Mask History: The Americas

In North America, masks were being used since the Neolithic Era. Though dating is difficult, it is believe that the first indingenous people made their way across the frozen Bering Strait approximately 13000 BCE. The Bering Strait is the current oceanic boundary between modern day Alaska of the United States, and Russia. During this time period, the Strait was frozen over, and it it believed that many made their way from the Asian continent into North America. The Inuit are seen as one of the oldest “named” people of this time, living in modern day Alaska and the Canadian Territories. These peoples are believed to be the first “indigenous” or Native North Americans. The Inuit would become one of oldest groups of Native people. Early masks from this time have been found to be stone in nature, similar to the ones in Europe. What is interesting to note is that the masks in North America date back further than Europe, where the oldest accepted physical mask in from 7000 BCE. The inuit live in a harsh environment. Formerly called “Eskimos”, these people had a significant part of their lives dedicated to ritual and storytelling. Due to simple age they could be seen as one of the “first” storytelling peoples in North America. The cold environment meant that masks had to be made of sold materials, such as bone or stone to survive the elements. The Inuit, those who currently inhabit areas in Alaska of the United States, The Yukon, North West territories and Navanut of Canada. These people were using stone masks as part of their own rituals, as stone artefacts have been found. These masks have been dated back to 2000 BCE.
Moving southward into modern day Canada, the first indications of “named” Native bands include the Mohawk people-from approximately 0 AD. The Iroquois among others are descended from this tribe. This tribe mainly was centered around modern day North Eastern North America. The masks for this region tend to be of a minimalist nature, usually carved from one piece of wood. In the North West, the Pacific North West people are found. With the tall redwood forests, and the proximity to the Pacific Ocean, these masks tended to be more ornate, . In the Pacific Northwest, natives were using masks in ritual. The masks would get become very detailed and complex through the centuries. The first masks were one piece and carved of wood or stone. As masks evolved, two piece masks were made, one inside of another, the outer splitting open to display the inner. Sometimes these masks would even have a third mask inside. Obviously, the bigger the mask, the heavier, so the storyteller would have to be strong. An example of the two split mask would be of a salmon, and the split mask would show the salmon bringer, a story told about someone who went under the water to catch the salmon. These masks were used for storytelling and rituals. As well, the stories were a telling history of a tribe, honouring their ancestors as they did. Where there were natives, there were masks of wood or stone, or a combination of both.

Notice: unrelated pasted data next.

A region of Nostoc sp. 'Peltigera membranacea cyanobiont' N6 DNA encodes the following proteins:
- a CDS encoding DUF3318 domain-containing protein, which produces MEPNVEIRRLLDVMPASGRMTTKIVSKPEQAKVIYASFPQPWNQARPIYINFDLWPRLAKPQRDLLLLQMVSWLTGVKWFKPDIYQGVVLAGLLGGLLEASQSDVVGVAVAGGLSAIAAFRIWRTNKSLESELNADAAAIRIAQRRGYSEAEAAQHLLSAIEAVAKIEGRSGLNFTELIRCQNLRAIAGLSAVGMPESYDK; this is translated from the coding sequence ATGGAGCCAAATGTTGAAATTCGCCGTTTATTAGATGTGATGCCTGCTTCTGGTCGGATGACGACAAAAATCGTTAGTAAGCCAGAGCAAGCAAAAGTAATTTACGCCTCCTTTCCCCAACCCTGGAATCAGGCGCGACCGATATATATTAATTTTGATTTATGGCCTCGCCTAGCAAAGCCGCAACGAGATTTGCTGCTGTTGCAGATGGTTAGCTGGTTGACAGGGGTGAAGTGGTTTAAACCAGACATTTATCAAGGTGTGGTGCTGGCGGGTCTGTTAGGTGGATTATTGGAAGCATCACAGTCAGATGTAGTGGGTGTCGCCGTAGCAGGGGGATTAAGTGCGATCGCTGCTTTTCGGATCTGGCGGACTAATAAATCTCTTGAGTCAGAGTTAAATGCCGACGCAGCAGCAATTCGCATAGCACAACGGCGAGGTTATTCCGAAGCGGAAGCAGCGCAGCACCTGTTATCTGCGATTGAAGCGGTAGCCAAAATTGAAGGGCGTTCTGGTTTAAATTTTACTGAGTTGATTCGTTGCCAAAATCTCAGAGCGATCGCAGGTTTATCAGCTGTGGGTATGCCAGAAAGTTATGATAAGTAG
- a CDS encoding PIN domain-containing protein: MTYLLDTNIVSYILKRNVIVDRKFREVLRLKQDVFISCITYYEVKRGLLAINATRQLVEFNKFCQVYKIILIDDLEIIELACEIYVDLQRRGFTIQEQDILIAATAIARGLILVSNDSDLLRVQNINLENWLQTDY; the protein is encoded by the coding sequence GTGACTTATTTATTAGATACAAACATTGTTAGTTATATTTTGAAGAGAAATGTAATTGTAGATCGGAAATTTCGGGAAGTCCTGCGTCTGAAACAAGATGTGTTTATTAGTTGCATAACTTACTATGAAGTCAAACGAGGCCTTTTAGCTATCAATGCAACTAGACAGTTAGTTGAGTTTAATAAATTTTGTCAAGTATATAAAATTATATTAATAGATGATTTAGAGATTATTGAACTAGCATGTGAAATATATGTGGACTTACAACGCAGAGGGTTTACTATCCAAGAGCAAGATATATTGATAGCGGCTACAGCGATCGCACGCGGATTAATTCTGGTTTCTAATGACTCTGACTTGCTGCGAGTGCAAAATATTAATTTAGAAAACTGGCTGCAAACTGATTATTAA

The Hohokum people would populate what is now the modern day Southwest. The time for this group seems to be date between 1200 BCE-400 AD and are considered among the “oldest” of the named tribes. Set in the Southwest, a more arid land, the masks of these people were carved from stone and were minimalist in nature. The Navajo also appear around this time in the South to Mid West.
Moving southward into Mexico and South America, the Olmec and Mayan people can be traced to before the Common Era. The mask usage of Mayans in ritual and celebration is filled with masks made of stones, including Jade, as well as metals of bronze and gold. Like their counterparts across the Atlantic, the Egyptians, these people too would build temples, study astronomy, and lay their dead with stone and metal masks. The Mayans would continue until approximately 1000-1100 AD, where they would disappear, leaving their masks and pyramids behind. The Aztecs would rise around 1200 AD. The Aztecs, known for their Gold and Jewels, made beautiful precious masks for their ritual, celebration and ceremonial purposes. It was during this period from The Olmecs to the Aztecs, that a Latin celebration finds it’s origins; The Day Of the Dead.